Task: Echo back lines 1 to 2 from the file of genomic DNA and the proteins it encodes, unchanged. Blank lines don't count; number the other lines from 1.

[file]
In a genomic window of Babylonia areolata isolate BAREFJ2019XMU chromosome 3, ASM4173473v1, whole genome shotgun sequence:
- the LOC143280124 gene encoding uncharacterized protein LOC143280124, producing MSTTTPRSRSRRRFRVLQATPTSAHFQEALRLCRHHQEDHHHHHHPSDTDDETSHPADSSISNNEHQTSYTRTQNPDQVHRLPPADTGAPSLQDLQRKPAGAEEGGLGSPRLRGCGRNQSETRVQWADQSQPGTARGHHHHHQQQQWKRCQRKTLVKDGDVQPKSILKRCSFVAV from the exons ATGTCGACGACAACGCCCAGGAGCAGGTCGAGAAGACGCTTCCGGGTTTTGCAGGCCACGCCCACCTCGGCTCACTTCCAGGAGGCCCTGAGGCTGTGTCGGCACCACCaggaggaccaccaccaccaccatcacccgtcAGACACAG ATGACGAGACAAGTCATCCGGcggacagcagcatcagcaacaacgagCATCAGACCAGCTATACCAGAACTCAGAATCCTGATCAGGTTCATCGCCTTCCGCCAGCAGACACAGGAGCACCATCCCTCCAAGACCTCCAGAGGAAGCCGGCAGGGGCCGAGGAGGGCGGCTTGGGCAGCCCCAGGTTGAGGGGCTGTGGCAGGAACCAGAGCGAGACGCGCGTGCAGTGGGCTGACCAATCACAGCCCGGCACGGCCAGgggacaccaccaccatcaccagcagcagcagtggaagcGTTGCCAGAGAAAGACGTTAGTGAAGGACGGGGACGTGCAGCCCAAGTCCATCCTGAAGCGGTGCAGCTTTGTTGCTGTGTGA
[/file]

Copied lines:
In a genomic window of Babylonia areolata isolate BAREFJ2019XMU chromosome 3, ASM4173473v1, whole genome shotgun sequence:
- the LOC143280124 gene encoding uncharacterized protein LOC143280124, producing MSTTTPRSRSRRRFRVLQATPTSAHFQEALRLCRHHQEDHHHHHHPSDTDDETSHPADSSISNNEHQTSYTRTQNPDQVHRLPPADTGAPSLQDLQRKPAGAEEGGLGSPRLRGCGRNQSETRVQWADQSQPGTARGHHHHHQQQQWKRCQRKTLVKDGDVQPKSILKRCSFVAV from the exons ATGTCGACGACAACGCCCAGGAGCAGGTCGAGAAGACGCTTCCGGGTTTTGCAGGCCACGCCCACCTCGGCTCACTTCCAGGAGGCCCTGAGGCTGTGTCGGCACCACCaggaggaccaccaccaccaccatcacccgtcAGACACAG ATGACGAGACAAGTCATCCGGcggacagcagcatcagcaacaacgagCATCAGACCAGCTATACCAGAACTCAGAATCCTGATCAGGTTCATCGCCTTCCGCCAGCAGACACAGGAGCACCATCCCTCCAAGACCTCCAGAGGAAGCCGGCAGGGGCCGAGGAGGGCGGCTTGGGCAGCCCCAGGTTGAGGGGCTGTGGCAGGAACCAGAGCGAGACGCGCGTGCAGTGGGCTGACCAATCACAGCCCGGCACGGCCAGgggacaccaccaccatcaccagcagcagcagtggaagcGTTGCCAGAGAAAGACGTTAGTGAAGGACGGGGACGTGCAGCCCAAGTCCATCCTGAAGCGGTGCAGCTTTGTTGCTGTGTGA